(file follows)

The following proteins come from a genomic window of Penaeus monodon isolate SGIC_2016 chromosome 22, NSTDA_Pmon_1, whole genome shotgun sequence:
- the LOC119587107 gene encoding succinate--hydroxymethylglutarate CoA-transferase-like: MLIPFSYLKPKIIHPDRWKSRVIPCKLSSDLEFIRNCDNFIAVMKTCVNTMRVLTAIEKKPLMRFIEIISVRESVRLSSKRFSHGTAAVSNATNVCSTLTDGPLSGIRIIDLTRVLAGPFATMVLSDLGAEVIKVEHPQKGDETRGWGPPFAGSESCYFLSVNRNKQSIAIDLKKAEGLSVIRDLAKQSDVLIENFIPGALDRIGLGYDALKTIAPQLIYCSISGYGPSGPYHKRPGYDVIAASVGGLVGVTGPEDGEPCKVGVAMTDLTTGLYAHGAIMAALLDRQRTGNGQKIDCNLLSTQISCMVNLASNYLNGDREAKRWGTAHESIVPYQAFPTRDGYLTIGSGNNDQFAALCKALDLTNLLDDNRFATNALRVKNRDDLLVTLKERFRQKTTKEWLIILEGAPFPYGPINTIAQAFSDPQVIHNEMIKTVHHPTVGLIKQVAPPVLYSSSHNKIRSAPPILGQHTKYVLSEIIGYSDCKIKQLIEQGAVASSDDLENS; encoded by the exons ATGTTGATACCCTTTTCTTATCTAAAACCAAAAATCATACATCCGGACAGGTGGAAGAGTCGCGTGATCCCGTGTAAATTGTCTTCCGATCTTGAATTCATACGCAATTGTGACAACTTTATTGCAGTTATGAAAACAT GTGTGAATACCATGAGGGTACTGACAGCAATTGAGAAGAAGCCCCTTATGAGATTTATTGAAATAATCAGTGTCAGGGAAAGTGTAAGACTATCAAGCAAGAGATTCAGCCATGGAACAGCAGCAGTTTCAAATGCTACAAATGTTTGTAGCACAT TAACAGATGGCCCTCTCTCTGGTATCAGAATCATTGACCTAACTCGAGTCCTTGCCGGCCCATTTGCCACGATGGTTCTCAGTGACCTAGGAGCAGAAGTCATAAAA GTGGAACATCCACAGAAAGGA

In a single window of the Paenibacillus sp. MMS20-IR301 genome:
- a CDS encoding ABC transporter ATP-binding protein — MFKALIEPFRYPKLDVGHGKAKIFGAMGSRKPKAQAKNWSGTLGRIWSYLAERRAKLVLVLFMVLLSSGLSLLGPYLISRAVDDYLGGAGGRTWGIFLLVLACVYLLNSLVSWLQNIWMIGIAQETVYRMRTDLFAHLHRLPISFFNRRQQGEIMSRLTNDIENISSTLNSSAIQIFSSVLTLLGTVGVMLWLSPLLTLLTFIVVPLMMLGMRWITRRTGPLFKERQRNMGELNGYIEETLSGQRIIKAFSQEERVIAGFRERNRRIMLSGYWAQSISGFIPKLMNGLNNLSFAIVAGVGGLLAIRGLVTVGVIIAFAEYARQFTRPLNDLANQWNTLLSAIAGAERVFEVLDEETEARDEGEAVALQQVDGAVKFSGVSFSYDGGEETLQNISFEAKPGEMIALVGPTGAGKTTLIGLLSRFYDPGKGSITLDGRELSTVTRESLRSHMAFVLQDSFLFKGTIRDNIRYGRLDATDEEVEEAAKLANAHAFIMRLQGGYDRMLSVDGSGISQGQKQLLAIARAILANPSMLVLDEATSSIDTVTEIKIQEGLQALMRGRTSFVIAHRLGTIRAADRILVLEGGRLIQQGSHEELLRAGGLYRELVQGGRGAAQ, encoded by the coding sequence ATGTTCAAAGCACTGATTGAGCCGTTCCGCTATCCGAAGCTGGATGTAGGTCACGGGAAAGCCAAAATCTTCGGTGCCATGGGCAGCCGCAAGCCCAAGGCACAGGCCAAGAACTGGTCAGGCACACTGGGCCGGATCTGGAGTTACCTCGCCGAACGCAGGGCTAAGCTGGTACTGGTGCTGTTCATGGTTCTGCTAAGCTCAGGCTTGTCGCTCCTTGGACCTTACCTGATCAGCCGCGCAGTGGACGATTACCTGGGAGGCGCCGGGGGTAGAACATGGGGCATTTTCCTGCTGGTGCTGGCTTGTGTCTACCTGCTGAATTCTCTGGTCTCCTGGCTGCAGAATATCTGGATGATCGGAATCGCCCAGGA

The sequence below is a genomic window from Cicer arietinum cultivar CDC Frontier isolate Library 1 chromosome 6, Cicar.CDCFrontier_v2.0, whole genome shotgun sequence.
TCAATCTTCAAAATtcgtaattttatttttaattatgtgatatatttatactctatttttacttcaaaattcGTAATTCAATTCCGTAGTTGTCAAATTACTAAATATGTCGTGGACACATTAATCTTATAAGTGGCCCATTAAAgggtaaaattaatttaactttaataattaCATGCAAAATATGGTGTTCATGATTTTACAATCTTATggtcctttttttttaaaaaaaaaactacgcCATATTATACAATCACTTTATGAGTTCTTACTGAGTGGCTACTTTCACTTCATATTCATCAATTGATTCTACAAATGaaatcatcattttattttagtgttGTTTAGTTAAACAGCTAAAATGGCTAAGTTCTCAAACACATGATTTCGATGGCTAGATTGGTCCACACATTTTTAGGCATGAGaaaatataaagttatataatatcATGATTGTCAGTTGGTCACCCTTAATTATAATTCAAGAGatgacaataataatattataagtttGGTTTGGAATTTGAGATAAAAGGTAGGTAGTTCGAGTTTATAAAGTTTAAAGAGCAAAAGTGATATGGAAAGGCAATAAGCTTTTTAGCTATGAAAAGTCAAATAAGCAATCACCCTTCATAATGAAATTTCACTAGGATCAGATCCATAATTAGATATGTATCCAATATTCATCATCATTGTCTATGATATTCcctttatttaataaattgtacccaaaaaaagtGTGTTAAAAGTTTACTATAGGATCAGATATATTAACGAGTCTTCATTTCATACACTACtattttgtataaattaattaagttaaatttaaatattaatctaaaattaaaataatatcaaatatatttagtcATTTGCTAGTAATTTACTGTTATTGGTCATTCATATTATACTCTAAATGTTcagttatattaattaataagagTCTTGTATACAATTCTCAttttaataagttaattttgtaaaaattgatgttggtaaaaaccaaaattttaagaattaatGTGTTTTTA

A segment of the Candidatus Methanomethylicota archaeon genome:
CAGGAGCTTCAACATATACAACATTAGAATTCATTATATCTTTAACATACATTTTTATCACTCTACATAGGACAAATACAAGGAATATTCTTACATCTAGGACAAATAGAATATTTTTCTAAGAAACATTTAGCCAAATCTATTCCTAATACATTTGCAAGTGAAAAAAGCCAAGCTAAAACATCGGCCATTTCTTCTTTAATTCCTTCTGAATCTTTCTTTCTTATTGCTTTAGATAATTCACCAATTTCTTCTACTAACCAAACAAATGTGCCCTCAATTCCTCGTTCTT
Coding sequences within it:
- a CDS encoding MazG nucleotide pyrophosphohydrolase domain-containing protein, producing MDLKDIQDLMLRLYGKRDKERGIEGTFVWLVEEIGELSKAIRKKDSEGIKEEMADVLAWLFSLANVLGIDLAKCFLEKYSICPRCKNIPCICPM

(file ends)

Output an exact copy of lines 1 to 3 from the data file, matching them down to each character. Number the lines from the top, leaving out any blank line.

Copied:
The following proteins come from a genomic window of Penaeus monodon isolate SGIC_2016 chromosome 22, NSTDA_Pmon_1, whole genome shotgun sequence:
- the LOC119587107 gene encoding succinate--hydroxymethylglutarate CoA-transferase-like: MLIPFSYLKPKIIHPDRWKSRVIPCKLSSDLEFIRNCDNFIAVMKTCVNTMRVLTAIEKKPLMRFIEIISVRESVRLSSKRFSHGTAAVSNATNVCSTLTDGPLSGIRIIDLTRVLAGPFATMVLSDLGAEVIKVEHPQKGDETRGWGPPFAGSESCYFLSVNRNKQSIAIDLKKAEGLSVIRDLAKQSDVLIENFIPGALDRIGLGYDALKTIAPQLIYCSISGYGPSGPYHKRPGYDVIAASVGGLVGVTGPEDGEPCKVGVAMTDLTTGLYAHGAIMAALLDRQRTGNGQKIDCNLLSTQISCMVNLASNYLNGDREAKRWGTAHESIVPYQAFPTRDGYLTIGSGNNDQFAALCKALDLTNLLDDNRFATNALRVKNRDDLLVTLKERFRQKTTKEWLIILEGAPFPYGPINTIAQAFSDPQVIHNEMIKTVHHPTVGLIKQVAPPVLYSSSHNKIRSAPPILGQHTKYVLSEIIGYSDCKIKQLIEQGAVASSDDLENS; encoded by the exons ATGTTGATACCCTTTTCTTATCTAAAACCAAAAATCATACATCCGGACAGGTGGAAGAGTCGCGTGATCCCGTGTAAATTGTCTTCCGATCTTGAATTCATACGCAATTGTGACAACTTTATTGCAGTTATGAAAACAT GTGTGAATACCATGAGGGTACTGACAGCAATTGAGAAGAAGCCCCTTATGAGATTTATTGAAATAATCAGTGTCAGGGAAAGTGTAAGACTATCAAGCAAGAGATTCAGCCATGGAACAGCAGCAGTTTCAAATGCTACAAATGTTTGTAGCACAT TAACAGATGGCCCTCTCTCTGGTATCAGAATCATTGACCTAACTCGAGTCCTTGCCGGCCCATTTGCCACGATGGTTCTCAGTGACCTAGGAGCAGAAGTCATAAAA GTGGAACATCCACAGAAAGGA

In a single window of the Paenibacillus sp. MMS20-IR301 genome: